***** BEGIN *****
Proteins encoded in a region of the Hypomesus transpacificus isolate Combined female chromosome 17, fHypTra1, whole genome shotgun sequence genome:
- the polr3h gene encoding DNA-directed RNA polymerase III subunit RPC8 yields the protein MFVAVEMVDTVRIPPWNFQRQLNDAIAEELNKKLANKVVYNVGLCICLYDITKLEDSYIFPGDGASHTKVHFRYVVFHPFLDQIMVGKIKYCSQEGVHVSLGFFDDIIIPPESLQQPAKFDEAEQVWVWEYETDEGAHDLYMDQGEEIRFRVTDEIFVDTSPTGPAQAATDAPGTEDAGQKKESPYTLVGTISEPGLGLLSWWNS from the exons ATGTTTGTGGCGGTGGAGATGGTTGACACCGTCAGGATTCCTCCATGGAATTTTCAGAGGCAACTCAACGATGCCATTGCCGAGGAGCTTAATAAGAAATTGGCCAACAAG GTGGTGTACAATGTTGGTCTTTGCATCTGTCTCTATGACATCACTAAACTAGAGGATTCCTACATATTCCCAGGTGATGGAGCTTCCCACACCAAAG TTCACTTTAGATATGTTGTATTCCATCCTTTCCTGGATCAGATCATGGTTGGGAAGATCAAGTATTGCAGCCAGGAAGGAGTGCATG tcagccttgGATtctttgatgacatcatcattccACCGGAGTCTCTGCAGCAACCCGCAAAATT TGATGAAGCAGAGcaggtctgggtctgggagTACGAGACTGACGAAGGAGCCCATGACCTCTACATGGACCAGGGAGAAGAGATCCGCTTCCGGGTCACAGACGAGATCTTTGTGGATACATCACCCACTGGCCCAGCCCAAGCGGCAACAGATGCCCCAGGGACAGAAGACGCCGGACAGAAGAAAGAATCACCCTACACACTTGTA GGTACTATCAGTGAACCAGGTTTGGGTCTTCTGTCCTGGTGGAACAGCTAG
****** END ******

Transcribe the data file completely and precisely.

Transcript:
Proteins encoded in a region of the Hypomesus transpacificus isolate Combined female chromosome 17, fHypTra1, whole genome shotgun sequence genome:
- the polr3h gene encoding DNA-directed RNA polymerase III subunit RPC8 yields the protein MFVAVEMVDTVRIPPWNFQRQLNDAIAEELNKKLANKVVYNVGLCICLYDITKLEDSYIFPGDGASHTKVHFRYVVFHPFLDQIMVGKIKYCSQEGVHVSLGFFDDIIIPPESLQQPAKFDEAEQVWVWEYETDEGAHDLYMDQGEEIRFRVTDEIFVDTSPTGPAQAATDAPGTEDAGQKKESPYTLVGTISEPGLGLLSWWNS from the exons ATGTTTGTGGCGGTGGAGATGGTTGACACCGTCAGGATTCCTCCATGGAATTTTCAGAGGCAACTCAACGATGCCATTGCCGAGGAGCTTAATAAGAAATTGGCCAACAAG GTGGTGTACAATGTTGGTCTTTGCATCTGTCTCTATGACATCACTAAACTAGAGGATTCCTACATATTCCCAGGTGATGGAGCTTCCCACACCAAAG TTCACTTTAGATATGTTGTATTCCATCCTTTCCTGGATCAGATCATGGTTGGGAAGATCAAGTATTGCAGCCAGGAAGGAGTGCATG tcagccttgGATtctttgatgacatcatcattccACCGGAGTCTCTGCAGCAACCCGCAAAATT TGATGAAGCAGAGcaggtctgggtctgggagTACGAGACTGACGAAGGAGCCCATGACCTCTACATGGACCAGGGAGAAGAGATCCGCTTCCGGGTCACAGACGAGATCTTTGTGGATACATCACCCACTGGCCCAGCCCAAGCGGCAACAGATGCCCCAGGGACAGAAGACGCCGGACAGAAGAAAGAATCACCCTACACACTTGTA GGTACTATCAGTGAACCAGGTTTGGGTCTTCTGTCCTGGTGGAACAGCTAG